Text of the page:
During a recent conversation with a group of gay men, we talked about the lack of role models and mentors in the gay community. Much of this is due to the AIDS crisis of the 80’s that virtually wiped out a generation of men. Those men would now be in their 50’s to 70’s, with rich personal histories to share with the younger generations coming up. Like a butterfly effect, flapping their wings and setting off tornadoes somewhere else. With each life one touches, there is a ripple effect, in ever-widening circles.
This is one of the primary reasons that I write for Rolf’s website. Maybe when someone reads my columns, I can touch a life, and hopefully make it better than it was before. And in some small way, I can leave a legacy that goes beyond my life.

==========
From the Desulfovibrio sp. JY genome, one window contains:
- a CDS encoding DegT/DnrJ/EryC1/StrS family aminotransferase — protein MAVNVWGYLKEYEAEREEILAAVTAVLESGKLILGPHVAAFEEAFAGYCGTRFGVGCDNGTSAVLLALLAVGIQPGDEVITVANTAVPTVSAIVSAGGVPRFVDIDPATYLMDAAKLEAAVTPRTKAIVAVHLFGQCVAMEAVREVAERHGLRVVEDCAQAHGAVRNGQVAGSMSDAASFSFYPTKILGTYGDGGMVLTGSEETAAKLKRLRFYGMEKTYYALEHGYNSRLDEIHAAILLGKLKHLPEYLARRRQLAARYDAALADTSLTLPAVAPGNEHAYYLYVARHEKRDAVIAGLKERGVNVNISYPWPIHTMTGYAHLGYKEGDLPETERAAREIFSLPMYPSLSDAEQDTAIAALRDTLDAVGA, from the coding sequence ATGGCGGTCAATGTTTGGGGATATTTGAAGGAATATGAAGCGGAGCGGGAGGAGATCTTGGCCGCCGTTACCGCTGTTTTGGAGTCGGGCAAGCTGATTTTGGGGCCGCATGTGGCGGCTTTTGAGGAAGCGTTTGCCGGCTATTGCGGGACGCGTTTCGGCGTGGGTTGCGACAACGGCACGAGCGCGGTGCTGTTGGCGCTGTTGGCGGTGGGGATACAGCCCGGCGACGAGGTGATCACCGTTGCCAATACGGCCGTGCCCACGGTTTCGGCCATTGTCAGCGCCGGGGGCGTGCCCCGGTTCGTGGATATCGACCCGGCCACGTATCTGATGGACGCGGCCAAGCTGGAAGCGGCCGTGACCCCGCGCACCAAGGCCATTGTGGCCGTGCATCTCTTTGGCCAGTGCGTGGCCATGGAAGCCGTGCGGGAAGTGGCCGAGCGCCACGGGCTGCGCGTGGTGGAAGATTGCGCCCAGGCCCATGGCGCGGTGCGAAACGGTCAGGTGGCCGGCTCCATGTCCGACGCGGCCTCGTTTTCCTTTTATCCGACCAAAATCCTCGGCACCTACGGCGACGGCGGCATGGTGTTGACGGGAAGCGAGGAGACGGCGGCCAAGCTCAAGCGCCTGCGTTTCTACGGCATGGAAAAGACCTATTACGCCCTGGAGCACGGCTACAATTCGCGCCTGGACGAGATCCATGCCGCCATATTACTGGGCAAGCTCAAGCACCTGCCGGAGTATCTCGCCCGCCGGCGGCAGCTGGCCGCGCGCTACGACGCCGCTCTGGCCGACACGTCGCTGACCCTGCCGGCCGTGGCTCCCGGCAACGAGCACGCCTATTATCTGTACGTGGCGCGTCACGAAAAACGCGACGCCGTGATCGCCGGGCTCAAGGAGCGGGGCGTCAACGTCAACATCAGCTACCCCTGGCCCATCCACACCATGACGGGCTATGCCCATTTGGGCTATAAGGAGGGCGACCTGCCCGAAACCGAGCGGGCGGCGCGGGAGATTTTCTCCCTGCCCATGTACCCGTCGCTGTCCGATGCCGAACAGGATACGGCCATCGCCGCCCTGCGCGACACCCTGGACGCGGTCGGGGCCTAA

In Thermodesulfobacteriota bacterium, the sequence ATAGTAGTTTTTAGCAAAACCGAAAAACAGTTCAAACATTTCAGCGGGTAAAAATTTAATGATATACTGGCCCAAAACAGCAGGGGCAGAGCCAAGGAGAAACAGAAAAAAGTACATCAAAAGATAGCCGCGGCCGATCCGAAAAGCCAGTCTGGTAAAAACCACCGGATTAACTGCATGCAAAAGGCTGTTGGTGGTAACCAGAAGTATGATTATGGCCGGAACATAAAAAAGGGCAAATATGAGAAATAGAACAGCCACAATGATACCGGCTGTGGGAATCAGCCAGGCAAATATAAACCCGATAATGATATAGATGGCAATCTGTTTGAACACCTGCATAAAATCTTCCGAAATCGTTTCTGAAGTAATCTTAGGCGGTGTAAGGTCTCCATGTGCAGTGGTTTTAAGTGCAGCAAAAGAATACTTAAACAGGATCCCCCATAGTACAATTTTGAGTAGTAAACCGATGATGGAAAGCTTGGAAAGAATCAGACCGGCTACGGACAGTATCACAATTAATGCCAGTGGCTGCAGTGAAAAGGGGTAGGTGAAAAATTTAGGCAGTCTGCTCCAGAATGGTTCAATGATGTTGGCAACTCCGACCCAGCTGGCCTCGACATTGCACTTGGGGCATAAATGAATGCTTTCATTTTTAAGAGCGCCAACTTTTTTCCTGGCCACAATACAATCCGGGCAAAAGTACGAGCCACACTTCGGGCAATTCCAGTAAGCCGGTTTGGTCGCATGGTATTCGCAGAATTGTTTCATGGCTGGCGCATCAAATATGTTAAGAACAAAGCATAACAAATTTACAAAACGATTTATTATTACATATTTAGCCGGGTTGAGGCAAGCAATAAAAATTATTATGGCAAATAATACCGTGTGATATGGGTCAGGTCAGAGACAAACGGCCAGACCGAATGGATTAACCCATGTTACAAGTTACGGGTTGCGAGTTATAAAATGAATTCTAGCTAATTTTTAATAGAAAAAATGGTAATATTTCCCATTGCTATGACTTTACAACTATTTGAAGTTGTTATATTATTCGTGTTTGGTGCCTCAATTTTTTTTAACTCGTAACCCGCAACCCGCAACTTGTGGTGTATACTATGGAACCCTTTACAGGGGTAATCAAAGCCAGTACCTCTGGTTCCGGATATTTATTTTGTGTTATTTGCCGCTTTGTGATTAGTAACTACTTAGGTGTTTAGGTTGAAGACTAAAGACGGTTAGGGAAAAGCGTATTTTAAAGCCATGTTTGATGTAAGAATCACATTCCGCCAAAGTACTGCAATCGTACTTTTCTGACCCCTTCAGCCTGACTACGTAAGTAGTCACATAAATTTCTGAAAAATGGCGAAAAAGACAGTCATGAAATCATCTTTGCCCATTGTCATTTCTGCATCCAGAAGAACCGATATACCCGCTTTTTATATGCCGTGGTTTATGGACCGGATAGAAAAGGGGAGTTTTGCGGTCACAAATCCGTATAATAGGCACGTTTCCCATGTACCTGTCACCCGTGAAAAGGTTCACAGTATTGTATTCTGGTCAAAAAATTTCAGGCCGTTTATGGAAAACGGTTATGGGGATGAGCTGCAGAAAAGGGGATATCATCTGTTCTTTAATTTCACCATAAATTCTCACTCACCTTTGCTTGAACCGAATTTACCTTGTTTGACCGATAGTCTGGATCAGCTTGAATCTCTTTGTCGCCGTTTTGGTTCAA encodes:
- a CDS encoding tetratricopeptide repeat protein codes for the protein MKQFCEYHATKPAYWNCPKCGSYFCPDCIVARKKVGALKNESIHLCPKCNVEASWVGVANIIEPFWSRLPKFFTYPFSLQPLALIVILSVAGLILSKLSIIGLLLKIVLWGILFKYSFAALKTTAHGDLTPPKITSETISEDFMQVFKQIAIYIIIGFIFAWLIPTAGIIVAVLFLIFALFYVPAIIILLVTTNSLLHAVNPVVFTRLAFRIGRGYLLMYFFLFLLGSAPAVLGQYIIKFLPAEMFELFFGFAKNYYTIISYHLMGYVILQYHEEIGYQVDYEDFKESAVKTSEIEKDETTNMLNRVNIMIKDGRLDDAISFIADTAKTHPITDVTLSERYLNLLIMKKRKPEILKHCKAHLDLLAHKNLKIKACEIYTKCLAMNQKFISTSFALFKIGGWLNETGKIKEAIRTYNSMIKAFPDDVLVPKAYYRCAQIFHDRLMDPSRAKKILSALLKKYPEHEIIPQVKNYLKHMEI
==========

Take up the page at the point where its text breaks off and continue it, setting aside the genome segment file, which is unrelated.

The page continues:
So, tomorrow is the day set for Farrah’s memorial service. I hear it will be very special. They are connecting the sound system to their telephone so that John Forsythe can deliver the eulogy. But at some point during my day, I will stop and think about how Farrah and the angels have touched my life, and the lessons that I learned from those strong, independent women.
And as I toss my hair back over my shoulder, I might startle a butterfly, who flaps his wings and somewhere else in the world…
jeff, so glad i found rolf’s site and read this letter. i too was obsessed with farrah in the 70’s, and still cannot quite process her horrible death. she was the picture of youth and beauty, and not supposed to die! for some reason, i have trouble seeing the old icons age, and/or die, perhaps because then i have to accept that i am getting older as well. though so far, so good for this 50 year old!